I really enjoyed this book. It was so easy and quick to read, I ate the pages up.
The story surrounds a family holiday taken to reunite a wayward family but before they can even start to argue among themselves disaster strikes. They must be the most unlucky family in the world, because it just keeps getting worse.
There wasn’t much in the way of plot twists, it pretty much ends the way you thought it would but that doesn’t mean I didn’t enjoy the journey.
You need all sorts of books in your life. Sometimes you want to dive into an epic, others you want a read that flies by quickly that you don’t need to pour attention into. This is the latter and there is nothing wrong with that.
It was part of a 3 book box set and I’m already half way through another one of the books in the box. I’m actually starting to see a dent forming in my ‘to read’ pile. I’ve promised myself I won’t buy any more books until I’ve got down to the last few to read and I’m sticking to the promise at the moment. Finally getting through books that have been waiting to be read for years is very satisfying.
The last in the autobiography series was just as easily digested as all the rest. Although this book had less in the way of funny stories and was more about how life can take a cruel turn sometimes.
Most of this volume focuses on Danny’s battle with cancer and he is very open and honest about what treatment is like in a way I think most people wouldn’t begin to imagine. Whilst it doesn’t make for an entertaining read at times it does connect you on a human level.
How many of us know people who have gone through their own health battles and tried to offer what we feel is support in some way. I think sometimes reading honest accounts like this help not only the people directly going through the treatment but also the people around them that are affected in varying degrees.
Because cancer doesn’t just affect one person, they get all the symptoms and treatment but the range of people it affects is much wider than that. Sometimes the immediate family and carers also need to be supported while the person they’ve known all their life changes into someone they never met before for a time.
I’m glad I read these books as I think I learned something from them. I bought into the journey and laughed and cried my way through it in to the very end.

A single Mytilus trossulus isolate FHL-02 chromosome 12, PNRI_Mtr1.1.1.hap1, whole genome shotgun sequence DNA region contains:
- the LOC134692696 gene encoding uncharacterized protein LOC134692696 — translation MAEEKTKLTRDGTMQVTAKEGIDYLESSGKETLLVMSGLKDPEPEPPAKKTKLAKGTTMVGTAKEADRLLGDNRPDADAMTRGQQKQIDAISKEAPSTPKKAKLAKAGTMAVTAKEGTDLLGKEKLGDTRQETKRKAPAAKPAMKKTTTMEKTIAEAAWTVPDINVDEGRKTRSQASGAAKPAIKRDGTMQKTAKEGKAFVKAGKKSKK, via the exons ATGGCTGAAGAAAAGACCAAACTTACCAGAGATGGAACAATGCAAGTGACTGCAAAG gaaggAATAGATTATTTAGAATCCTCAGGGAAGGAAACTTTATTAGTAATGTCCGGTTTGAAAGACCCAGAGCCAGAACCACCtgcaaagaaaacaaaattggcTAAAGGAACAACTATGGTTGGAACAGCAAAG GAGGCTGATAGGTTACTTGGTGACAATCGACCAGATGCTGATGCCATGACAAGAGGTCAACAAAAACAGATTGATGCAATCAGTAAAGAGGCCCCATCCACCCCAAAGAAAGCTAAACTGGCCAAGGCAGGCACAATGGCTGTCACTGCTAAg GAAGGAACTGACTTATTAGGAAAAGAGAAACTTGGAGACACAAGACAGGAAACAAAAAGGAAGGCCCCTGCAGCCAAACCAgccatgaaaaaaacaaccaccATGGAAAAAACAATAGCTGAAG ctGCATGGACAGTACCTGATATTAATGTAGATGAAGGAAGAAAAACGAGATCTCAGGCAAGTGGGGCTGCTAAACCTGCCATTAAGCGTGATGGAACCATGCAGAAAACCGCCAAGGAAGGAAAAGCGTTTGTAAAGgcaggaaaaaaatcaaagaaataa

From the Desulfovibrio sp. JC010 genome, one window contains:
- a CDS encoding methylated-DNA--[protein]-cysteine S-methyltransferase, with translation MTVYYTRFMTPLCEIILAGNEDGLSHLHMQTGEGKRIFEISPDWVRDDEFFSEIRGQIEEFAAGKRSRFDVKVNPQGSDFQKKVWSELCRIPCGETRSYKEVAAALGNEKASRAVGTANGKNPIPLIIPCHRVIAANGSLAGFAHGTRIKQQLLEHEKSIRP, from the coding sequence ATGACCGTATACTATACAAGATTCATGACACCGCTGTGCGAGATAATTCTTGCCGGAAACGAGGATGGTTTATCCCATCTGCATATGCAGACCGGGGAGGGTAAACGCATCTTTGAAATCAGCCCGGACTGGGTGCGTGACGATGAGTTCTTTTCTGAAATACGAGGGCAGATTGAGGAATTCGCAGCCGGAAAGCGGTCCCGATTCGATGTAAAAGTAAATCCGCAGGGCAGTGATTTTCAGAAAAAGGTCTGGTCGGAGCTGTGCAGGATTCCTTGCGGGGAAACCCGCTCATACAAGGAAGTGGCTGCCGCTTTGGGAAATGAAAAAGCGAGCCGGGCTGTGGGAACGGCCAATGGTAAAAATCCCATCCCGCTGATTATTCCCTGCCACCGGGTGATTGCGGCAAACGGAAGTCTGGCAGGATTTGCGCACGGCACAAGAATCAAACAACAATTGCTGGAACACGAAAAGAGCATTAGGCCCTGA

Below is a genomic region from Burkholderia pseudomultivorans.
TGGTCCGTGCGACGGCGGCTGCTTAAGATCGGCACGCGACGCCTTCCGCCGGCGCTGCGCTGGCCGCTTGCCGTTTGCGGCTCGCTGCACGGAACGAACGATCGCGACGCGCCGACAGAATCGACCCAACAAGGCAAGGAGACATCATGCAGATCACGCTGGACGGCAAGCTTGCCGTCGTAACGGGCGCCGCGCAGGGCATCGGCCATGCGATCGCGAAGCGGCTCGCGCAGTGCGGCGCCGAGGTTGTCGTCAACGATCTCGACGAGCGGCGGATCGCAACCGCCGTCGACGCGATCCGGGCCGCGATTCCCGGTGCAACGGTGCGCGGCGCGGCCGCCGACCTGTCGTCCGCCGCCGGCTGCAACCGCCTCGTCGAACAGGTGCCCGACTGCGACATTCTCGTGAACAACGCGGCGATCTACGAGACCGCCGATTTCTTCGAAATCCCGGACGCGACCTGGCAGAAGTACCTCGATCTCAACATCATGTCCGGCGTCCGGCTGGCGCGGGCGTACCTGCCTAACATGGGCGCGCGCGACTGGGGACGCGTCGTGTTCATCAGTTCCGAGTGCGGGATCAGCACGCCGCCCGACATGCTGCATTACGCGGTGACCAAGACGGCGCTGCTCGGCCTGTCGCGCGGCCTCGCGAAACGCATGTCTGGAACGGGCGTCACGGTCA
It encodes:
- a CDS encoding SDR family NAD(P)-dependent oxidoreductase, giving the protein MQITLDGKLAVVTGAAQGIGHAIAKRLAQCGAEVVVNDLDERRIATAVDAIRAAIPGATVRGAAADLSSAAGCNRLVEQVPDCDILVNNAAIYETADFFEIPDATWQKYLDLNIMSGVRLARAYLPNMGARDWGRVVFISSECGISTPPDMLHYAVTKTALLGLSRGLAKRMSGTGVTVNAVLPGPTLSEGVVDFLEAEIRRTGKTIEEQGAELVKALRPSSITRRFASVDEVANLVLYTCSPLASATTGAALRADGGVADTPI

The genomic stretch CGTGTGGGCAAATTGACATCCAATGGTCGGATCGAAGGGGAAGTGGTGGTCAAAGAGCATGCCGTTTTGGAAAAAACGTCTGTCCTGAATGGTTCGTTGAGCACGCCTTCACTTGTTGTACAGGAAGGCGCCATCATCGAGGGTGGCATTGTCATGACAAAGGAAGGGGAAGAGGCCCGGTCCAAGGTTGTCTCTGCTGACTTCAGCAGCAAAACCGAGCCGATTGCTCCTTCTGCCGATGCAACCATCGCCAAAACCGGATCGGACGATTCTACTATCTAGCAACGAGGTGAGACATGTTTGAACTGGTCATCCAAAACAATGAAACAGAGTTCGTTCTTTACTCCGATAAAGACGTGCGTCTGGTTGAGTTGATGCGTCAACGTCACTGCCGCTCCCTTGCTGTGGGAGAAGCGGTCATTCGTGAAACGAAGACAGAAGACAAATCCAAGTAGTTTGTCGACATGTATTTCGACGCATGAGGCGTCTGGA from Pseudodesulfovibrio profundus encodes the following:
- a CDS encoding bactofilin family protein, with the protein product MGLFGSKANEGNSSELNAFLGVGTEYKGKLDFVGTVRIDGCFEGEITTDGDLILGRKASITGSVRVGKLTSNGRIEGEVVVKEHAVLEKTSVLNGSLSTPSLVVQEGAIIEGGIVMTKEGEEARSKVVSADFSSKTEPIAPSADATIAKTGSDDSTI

If you enjoy the books then why not follow Danny on Twitter, he can be quite entertaining at times!
I found that writing a blog review has helped me keep track of and remember what I read but thanks to a birthday present bought for me out the blue I now have an easier way.
My sister brought me a little book to record the Books I Have Read & Books I Want to Read which is a British Library backed idea.
It’s a lovely little book with pretty pages where you can keep a record of what you read and jot down any books you come across that you want to read, you know when you need a little birthday list help!
Luckily I had a helping hand with my blog to record the books I’ve read in the last few years. Somewhere I have a little notebook I used to record books into so if I find that then I can add a few more entries.
The only downside is what happens when you fill a letter up?! I guess you just need to keep buying more of these books to keep track. It could be an issue for avid readers but it could also bring about a challenge – find books to read with titles that fit in your lesser used letters and then fill the whole book up before needing to buy a complete new one.
That might be quite fun although how many book titles begin with the letter Z is anyone’s guess!
Still for someone who enjoys reading it’s a nice little gift.
I read the first volume of his autobiography a while ago but when struggling for items to add to my xmas list I put the next two parts down as an afterthought.
Honestly if you even vaguely know who Danny Baker is or ever watched and enjoyed Cradle to Grave the TV series then you need to read his autobiographies.
I eat up the pages just trying to get to the end of whatever mad story I’m in the middle of and it makes me laugh out loud. It’s hard to believe that one person could live such a crazy and hectic life with so little in the way of planning and so much in the way of luck but he makes no bones about the honesty in it.
He openly calls out the people who would disbelieve the tales as works of fiction and deals with the haters by saying he understands how people can have strong feelings about how he lives his life but it’s his life and he’ll live by his own rules.
I think that’s one of the things that draws me to the books most, he is someone who is living their life without fear of other people’s opinions of him and I think we’d all like to be able to do that a bit more. I don’t really know what called me to read the first book, it was a present and I heard about it after following him on Twitter and watching the TV show (which I think has a second series out this year) but I couldn’t say I’ve ever been a fan of his work.